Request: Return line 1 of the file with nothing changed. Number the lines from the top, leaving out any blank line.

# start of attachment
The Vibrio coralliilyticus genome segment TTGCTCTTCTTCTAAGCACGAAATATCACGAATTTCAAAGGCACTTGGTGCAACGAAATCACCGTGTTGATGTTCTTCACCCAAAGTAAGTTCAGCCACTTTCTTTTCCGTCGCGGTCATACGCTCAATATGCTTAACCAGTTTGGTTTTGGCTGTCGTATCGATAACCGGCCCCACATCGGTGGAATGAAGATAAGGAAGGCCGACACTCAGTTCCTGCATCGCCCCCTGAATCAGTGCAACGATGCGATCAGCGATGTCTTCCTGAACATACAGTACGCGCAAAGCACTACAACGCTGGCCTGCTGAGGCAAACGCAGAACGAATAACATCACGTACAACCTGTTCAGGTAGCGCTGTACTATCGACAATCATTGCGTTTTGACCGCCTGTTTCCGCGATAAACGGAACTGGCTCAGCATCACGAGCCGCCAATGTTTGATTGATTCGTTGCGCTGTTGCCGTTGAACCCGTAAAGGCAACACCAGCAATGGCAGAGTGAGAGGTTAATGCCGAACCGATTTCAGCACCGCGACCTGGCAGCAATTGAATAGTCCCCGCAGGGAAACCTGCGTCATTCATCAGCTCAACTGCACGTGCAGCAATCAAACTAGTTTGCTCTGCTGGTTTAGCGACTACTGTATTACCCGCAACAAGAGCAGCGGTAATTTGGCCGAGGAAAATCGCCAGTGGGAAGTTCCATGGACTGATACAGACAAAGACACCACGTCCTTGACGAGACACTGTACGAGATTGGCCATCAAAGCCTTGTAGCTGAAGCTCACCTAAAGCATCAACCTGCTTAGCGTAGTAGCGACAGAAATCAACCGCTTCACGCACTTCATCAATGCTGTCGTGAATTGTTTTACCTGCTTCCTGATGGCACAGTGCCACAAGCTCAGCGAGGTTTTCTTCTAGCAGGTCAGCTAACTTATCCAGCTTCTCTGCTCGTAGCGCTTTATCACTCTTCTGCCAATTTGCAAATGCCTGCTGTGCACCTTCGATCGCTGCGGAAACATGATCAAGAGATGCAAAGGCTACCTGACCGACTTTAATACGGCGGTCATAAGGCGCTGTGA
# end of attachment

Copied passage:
The Vibrio coralliilyticus genome segment TTGCTCTTCTTCTAAGCACGAAATATCACGAATTTCAAAGGCACTTGGTGCAACGAAATCACCGTGTTGATGTTCTTCACCCAAAGTAAGTTCAGCCACTTTCTTTTCCGTCGCGGTCATACGCTCAATATGCTTAACCAGTTTGGTTTTGGCTGTCGTATCGATAACCGGCCCCACATCGGTGGAATGAAGATAAGGAAGGCCGACACTCAGTTCCTGCATCGCCCCCTGAATCAGTGCAACGATGCGATCAGCGATGTCTTCCTGAACATACAGTACGCGCAAAGCACTACAACGCTGGCCTGCTGAGGCAAACGCAGAACGAATAACATCACGTACAACCTGTTCAGGTAGCGCTGTACTATCGACAATCATTGCGTTTTGACCGCCTGTTTCCGCGATAAACGGAACTGGCTCAGCATCACGAGCCGCCAATGTTTGATTGATTCGTTGCGCTGTTGCCGTTGAACCCGTAAAGGCAACACCAGCAATGGCAGAGTGAGAGGTTAATGCCGAACCGATTTCAGCACCGCGACCTGGCAGCAATTGAATAGTCCCCGCAGGGAAACCTGCGTCATTCATCAGCTCAACTGCACGTGCAGCAATCAAACTAGTTTGCTCTGCTGGTTTAGCGACTACTGTATTACCCGCAACAAGAGCAGCGGTAATTTGGCCGAGGAAAATCGCCAGTGGGAAGTTCCATGGACTGATACAGACAAAGACACCACGTCCTTGACGAGACACTGTACGAGATTGGCCATCAAAGCCTTGTAGCTGAAGCTCACCTAAAGCATCAACCTGCTTAGCGTAGTAGCGACAGAAATCAACCGCTTCACGCACTTCATCAATGCTGTCGTGAATTGTTTTACCTGCTTCCTGATGGCACAGTGCCACAAGCTCAGCGAGGTTTTCTTCTAGCAGGTCAGCTAACTTATCCAGCTTCTCTGCTCGTAGCGCTTTATCACTCTTCTGCCAATTTGCAAATGCCTGCTGTGCACCTTCGATCGCTGCGGAAACATGATCAAGAGATGCAAAGGCTACCTGACCGACTTTAATACGGCGGTCATAAGGCGCTGTGA